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  Existing Home Sales Declined 2.4% in March
Posted Under: Data Watch • Employment • GDP • Government • Home Sales • Housing • Inflation • Markets • Interest Rates
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Implications:   Existing home sales moderated in March after a surge in February.  We expect the outlook to be choppy moving forward as the housing market faces a series of crosswinds.  First, mortgage rates that are currently hovering near 7% remain a headwind to activity.  Assuming a 20% down payment, the rise in mortgage rates since March 2022 amounts to a 22% increase in monthly payments on a new 30-year mortgage for the median existing home.  The shock of higher financing costs on non-homeowners (potential buyers) meant a short-term reduction in sales in 2022; but that negative impact should be diminishing as people adapt to a higher level of rates. While financing costs remain a burden, the good news for prospective buyers is that median prices fell on a year-over-year basis in March and are down 12.7% from their peak in mid-2022, which should help boost future sales.  Meanwhile, many homeowners will be reluctant to sell due to a “mortgage lock-in” phenomenon, after buying or refinancing at much lower rates before 2022.  That should limit future sales (and inventories). While we expect a continued moderation in national listing prices, a tight inventory of existing homes should prevent a repeat of 2008.  Case in point, the months’ supply of homes (how long it would take to sell existing inventory at the current very slow sales pace) was 2.6 in March, well below the benchmark of 5.0 that the National Association of Realtors uses to denote a normal market.  Finally, a weaking economy in which the Federal Reserve doesn’t act quickly to cut rates because of high inflation could be a headwind for home sales later this year.  On top of this, new fee changes that will go into effect May 1st as part of the Federal Housing Finance Agency’s push for affordable housing will effectively subsidize homebuyers and refinancers with riskier credit ratings by charging higher fees to those with good credit scores.  These changes are likely to cause extreme confusion and result in pricier monthly mortgage payments for most homebuyers. Adding this altogether, expect sales and prices to drag on in the year ahead, with no persistent recovery in housing until at least late 2023 or early 2024.  In other news this morning, initial claims for jobless benefits rose 5,000 last week to 245,000.  Continuing claims rose 61,000 to 1.865 million.  These figures are consistent with slower job gains in April.  Meanwhile, the Philadelphia Fed Index, which measures manufacturing sentiment in that region, fell to a reading of -31.3 in April from -23.2 in March.  These data are consistent with a weakening economy and our view of an impending recession in 2023.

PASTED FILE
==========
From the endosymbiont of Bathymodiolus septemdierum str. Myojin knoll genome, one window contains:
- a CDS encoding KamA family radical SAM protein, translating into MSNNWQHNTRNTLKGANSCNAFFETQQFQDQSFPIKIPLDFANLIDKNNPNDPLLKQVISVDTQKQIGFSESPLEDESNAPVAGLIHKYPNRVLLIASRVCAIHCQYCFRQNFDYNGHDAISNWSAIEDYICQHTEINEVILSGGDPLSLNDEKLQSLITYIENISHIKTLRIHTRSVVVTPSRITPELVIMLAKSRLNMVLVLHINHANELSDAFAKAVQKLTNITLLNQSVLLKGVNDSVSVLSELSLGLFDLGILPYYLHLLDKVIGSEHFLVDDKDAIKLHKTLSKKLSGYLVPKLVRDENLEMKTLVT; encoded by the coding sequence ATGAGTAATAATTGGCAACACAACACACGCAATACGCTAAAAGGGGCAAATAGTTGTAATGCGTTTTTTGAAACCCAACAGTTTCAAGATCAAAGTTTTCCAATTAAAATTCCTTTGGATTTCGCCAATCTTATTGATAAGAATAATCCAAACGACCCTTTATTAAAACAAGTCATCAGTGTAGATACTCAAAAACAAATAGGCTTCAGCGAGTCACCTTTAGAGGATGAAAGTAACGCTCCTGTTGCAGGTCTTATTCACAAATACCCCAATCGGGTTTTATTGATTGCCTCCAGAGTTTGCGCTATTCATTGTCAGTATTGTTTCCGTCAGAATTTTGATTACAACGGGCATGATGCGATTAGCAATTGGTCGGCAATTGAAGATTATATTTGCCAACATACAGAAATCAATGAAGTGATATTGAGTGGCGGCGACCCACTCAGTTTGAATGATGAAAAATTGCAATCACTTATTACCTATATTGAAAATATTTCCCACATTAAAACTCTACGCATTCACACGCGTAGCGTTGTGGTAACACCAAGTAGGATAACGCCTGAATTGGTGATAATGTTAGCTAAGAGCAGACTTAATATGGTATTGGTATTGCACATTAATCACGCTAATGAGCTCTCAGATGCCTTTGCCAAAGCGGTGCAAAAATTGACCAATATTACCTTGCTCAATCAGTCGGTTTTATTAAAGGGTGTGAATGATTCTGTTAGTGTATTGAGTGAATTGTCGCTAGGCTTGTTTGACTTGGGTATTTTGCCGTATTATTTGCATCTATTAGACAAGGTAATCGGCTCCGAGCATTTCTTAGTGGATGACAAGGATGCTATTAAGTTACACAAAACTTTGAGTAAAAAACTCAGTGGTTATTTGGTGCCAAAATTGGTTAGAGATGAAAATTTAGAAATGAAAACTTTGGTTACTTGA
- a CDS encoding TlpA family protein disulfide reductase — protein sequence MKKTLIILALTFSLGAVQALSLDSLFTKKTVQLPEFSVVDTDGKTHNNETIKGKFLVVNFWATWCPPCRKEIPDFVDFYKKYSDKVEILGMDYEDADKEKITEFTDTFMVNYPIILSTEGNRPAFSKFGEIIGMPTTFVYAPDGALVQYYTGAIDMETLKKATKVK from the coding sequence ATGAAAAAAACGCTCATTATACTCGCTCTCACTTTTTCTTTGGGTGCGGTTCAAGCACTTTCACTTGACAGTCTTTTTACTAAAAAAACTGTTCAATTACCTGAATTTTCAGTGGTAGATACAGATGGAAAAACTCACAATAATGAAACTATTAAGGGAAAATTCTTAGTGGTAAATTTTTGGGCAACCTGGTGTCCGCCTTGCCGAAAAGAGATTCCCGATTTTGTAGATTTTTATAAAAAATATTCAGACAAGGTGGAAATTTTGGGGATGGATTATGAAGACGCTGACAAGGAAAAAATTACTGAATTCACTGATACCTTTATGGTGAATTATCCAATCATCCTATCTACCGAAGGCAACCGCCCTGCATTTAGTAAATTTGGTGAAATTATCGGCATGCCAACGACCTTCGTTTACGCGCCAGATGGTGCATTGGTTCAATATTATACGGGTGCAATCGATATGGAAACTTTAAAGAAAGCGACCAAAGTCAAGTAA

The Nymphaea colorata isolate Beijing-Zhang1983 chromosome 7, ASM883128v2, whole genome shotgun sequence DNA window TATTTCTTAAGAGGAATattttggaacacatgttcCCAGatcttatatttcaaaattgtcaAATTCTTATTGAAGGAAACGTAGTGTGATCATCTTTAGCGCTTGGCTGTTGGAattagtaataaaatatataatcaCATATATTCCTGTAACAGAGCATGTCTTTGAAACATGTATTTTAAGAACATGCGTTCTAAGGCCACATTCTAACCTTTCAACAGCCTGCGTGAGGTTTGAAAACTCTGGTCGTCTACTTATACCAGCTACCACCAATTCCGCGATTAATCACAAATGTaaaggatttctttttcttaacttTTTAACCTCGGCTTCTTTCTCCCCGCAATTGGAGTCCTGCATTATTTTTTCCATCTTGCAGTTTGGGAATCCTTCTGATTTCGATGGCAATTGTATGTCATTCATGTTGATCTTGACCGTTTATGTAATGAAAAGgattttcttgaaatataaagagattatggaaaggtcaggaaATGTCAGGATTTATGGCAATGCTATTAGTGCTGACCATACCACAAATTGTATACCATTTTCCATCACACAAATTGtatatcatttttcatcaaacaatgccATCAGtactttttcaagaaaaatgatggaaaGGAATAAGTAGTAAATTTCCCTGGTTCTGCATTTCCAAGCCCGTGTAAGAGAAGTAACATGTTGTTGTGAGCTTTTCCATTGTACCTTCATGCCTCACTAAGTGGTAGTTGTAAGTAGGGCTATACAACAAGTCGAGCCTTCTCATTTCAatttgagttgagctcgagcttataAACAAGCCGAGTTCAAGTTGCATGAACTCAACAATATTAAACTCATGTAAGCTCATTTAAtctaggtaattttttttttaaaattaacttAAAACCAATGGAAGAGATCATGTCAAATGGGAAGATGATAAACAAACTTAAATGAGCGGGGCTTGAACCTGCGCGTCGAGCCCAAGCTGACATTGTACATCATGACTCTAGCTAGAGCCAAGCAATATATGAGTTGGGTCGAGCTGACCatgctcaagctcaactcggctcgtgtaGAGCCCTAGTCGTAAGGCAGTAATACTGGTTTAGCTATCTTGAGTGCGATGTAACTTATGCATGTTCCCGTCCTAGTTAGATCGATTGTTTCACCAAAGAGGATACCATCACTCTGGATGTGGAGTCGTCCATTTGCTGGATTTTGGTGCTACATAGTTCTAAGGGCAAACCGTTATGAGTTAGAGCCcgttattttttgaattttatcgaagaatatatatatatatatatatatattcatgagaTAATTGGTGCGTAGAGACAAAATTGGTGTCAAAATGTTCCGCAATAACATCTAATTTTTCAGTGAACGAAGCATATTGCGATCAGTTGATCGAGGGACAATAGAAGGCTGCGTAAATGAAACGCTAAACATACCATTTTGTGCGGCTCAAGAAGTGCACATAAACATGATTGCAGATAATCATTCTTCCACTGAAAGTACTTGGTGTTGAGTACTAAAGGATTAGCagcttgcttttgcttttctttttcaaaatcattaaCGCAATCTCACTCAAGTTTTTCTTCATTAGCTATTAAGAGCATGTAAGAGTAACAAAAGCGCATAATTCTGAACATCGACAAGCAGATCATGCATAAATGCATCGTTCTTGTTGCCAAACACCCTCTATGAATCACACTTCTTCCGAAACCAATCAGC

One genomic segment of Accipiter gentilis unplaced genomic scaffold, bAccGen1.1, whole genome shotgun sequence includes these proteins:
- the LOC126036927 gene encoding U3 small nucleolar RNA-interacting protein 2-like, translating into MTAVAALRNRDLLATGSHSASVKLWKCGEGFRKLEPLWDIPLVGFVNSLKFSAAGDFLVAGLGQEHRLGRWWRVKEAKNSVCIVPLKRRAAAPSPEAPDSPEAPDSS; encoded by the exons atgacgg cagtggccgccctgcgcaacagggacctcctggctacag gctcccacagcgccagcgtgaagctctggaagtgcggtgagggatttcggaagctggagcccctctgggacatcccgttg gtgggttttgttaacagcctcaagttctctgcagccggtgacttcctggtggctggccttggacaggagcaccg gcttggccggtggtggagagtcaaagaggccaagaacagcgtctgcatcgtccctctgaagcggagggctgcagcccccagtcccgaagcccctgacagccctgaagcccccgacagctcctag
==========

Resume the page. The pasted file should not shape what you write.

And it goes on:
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Posted on Thursday, April 20, 2023 @ 12:03 PM • Post Link Print this post Printer Friendly

These posts were prepared by First Trust Advisors L.P., and reflect the current opinion of the authors. They are based upon sources and data believed to be accurate and reliable. Opinions and forward looking statements expressed are subject to change without notice. This information does not constitute a solicitation or an offer to buy or sell any security.
 
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